There are many reasons peonies fail to bloom other than "They were planted too deep". Many questions should be asked before a logical conclusion can be drawn as to why a plant has failed to bloom.
How long has the plant been in the site?
In the image above, notice the abundant flower buds on the three year old plant compared to the developing one year old plant. Be patient, let peonies develop their roots systems over time before expecting blooms. Young plants may not have an adequate root system with sufficient food reserves to produce a bloom.
How Big Was the Root that Was Planted?
Imported roots are much smaller than most domestically grown plants. Smaller roots may require a few more years of growth to produce an adequate root system with sufficient food reserves to produce a bloom. A good peony root should have a minimum of three to five 'eyes' (dormant buds) for growth and at least three corresponding roots measuring four to six inches in length and one inch in thickness.
Is the Peony Bush Growing in Full Sun?
Many times a peony was planted at the same time as the rest of the landscaped yard and is now being shaded by trees that have grown much larger. Peonies need a minimum of eight hours of sunlight to bloom successfully.
Was it a Wet Spring?
Tender new growth with developing flower buds can be attacked by a fungus in the spring during long periods of rain and high humidity. Signs of this disease appear on immature flower buds about the size of a pea; flower buds appear brown or blackened on tips of new growth and fail to develop. First and second year plantings are most susceptible to this disease. Cutting down and removing peony foliage in the fall is still the best preventative measure for disease control.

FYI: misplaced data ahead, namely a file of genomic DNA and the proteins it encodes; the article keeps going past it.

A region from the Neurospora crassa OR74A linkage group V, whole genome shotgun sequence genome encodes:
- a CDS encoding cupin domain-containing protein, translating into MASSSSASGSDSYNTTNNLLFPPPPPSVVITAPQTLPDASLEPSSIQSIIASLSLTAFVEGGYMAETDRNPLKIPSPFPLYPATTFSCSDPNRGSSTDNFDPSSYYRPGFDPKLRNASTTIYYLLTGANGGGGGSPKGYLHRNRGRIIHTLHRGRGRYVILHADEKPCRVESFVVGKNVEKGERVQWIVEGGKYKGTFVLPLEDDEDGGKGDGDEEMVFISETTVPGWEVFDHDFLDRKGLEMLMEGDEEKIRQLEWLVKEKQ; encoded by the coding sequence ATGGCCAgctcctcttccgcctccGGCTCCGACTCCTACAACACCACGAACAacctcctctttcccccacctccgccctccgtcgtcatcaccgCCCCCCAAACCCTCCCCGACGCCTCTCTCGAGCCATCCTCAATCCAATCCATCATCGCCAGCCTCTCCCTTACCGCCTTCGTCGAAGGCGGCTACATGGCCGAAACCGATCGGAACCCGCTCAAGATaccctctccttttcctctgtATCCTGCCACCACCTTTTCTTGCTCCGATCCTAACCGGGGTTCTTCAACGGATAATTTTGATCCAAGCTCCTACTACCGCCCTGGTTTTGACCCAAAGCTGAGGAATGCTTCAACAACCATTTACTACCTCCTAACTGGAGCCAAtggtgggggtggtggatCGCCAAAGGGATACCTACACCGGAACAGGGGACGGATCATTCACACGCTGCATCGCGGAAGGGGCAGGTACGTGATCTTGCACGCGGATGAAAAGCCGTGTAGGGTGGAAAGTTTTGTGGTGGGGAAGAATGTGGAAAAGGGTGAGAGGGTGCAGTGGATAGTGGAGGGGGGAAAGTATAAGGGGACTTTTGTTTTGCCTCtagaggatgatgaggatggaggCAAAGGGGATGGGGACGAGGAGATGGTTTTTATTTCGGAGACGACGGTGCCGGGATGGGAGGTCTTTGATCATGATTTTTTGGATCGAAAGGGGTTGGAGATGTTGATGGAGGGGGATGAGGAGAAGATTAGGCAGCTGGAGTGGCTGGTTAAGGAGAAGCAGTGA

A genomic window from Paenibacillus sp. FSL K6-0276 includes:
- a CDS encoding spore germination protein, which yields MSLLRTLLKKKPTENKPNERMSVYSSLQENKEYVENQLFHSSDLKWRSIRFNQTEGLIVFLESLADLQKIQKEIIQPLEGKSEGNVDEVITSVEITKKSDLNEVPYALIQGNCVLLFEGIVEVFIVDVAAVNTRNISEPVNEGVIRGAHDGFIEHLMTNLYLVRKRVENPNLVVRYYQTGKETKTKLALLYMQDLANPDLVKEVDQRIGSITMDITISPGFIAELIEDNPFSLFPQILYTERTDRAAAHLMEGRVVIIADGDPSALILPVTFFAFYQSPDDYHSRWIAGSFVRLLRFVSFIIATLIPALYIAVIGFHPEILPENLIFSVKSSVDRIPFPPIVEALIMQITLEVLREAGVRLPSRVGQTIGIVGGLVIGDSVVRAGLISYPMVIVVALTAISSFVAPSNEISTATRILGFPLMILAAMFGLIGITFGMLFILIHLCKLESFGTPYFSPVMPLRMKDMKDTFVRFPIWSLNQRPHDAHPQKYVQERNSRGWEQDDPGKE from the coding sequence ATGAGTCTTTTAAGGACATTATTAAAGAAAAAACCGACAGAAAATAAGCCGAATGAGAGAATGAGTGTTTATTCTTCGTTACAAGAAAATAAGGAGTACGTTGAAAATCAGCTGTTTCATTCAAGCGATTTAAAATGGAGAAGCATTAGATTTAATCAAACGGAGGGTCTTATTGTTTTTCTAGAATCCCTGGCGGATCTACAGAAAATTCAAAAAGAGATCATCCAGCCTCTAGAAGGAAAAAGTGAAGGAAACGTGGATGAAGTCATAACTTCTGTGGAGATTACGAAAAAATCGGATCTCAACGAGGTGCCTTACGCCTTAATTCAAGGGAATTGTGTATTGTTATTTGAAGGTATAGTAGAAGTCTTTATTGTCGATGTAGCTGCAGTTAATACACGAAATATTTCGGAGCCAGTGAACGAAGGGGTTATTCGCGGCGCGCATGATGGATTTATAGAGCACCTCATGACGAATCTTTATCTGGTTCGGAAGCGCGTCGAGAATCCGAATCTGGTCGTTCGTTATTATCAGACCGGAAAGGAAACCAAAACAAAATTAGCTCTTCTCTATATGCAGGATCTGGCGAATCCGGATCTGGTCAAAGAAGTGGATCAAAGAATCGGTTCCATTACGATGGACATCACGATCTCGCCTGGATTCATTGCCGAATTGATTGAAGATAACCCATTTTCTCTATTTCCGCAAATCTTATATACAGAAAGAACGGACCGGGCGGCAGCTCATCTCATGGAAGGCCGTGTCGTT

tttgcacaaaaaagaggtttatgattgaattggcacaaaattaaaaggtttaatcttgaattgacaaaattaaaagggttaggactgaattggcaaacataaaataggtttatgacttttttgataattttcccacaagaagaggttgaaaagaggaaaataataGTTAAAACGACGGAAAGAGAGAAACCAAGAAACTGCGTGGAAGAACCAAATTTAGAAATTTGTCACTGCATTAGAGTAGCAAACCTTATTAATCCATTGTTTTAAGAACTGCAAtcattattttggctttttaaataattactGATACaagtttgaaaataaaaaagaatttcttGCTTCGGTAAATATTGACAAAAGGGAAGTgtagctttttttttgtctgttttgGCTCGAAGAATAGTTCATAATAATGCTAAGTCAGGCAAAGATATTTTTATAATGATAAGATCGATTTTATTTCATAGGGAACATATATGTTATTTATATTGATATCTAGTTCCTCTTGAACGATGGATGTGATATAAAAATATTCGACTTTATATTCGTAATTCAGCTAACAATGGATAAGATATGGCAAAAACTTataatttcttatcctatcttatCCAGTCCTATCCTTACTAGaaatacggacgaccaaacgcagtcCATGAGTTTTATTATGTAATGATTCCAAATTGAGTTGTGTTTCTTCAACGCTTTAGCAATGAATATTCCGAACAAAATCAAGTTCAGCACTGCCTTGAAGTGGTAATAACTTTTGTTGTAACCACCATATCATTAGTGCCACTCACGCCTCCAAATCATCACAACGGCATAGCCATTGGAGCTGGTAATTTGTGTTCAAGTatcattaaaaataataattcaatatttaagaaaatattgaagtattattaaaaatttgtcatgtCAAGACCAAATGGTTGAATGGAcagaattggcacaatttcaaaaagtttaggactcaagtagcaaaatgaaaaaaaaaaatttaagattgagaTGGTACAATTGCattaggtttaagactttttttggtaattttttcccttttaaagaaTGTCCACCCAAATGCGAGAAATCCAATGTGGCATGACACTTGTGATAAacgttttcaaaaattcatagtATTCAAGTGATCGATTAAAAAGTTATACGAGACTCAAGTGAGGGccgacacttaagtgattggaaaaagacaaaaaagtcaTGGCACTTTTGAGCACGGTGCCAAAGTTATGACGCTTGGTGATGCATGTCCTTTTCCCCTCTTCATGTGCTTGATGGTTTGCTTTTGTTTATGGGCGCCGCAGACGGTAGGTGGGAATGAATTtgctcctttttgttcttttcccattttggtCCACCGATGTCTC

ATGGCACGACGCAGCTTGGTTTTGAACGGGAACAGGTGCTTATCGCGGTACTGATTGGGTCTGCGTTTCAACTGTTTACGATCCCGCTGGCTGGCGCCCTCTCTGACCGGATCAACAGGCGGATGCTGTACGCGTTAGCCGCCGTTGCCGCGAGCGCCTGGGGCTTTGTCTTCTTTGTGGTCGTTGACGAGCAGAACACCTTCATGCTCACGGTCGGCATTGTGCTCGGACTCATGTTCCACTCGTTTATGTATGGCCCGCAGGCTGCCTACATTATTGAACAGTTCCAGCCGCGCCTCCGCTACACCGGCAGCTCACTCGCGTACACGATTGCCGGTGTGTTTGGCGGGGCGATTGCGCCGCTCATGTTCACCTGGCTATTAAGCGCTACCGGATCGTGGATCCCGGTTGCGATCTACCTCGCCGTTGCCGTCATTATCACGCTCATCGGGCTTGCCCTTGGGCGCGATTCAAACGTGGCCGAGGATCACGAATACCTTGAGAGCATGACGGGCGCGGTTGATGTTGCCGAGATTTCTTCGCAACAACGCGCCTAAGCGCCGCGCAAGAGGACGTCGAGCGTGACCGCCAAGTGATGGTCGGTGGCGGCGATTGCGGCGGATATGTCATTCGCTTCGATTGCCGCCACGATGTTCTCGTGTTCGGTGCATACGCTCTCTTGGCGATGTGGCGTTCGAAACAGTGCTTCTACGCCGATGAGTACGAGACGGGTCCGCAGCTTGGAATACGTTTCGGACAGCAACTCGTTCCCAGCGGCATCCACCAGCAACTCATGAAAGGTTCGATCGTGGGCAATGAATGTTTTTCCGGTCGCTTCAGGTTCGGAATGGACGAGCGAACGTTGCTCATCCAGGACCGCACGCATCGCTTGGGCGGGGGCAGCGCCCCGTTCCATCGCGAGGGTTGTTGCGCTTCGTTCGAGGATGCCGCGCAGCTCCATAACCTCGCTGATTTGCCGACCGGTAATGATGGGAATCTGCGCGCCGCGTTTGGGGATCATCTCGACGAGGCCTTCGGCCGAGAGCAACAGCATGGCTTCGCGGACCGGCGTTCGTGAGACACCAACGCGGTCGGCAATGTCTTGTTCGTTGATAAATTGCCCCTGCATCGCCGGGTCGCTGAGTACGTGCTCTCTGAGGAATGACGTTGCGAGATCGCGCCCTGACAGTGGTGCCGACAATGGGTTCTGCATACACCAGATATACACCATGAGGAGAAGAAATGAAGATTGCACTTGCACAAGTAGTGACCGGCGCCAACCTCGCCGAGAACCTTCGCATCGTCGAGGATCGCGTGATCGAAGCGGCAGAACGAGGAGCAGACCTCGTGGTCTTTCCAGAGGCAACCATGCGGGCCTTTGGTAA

How Deep Did You Plant the Peony Root?
Peonies produce dormant buds (called 'eyes') at the base of each stem in August. These dormant 'eyes' produce a peony bush the following spring and should be planted 1 1/2" to 2" below the soil surface. If in doubt about the planting depth of an established bush, carefully scrape the soil around a few stems in the fall to check the depth of the young 'eyes' at the base of each stem. It is rare for a peony bush to be planted too deep and be the reason for lack of blooms; in our fields we are planting thousands of roots each fall without measuring planting depth as we drop them into a furrow. Roots have a tendency to self-correct their planting depth by producing dormant eyes at the proper depth as they mature. Too often quick advice is given and peonies are dug up and replanted without knowing that disturbed peonies are often set back, with blooms delayed again and again. Peonies do best if undisturbed once planted.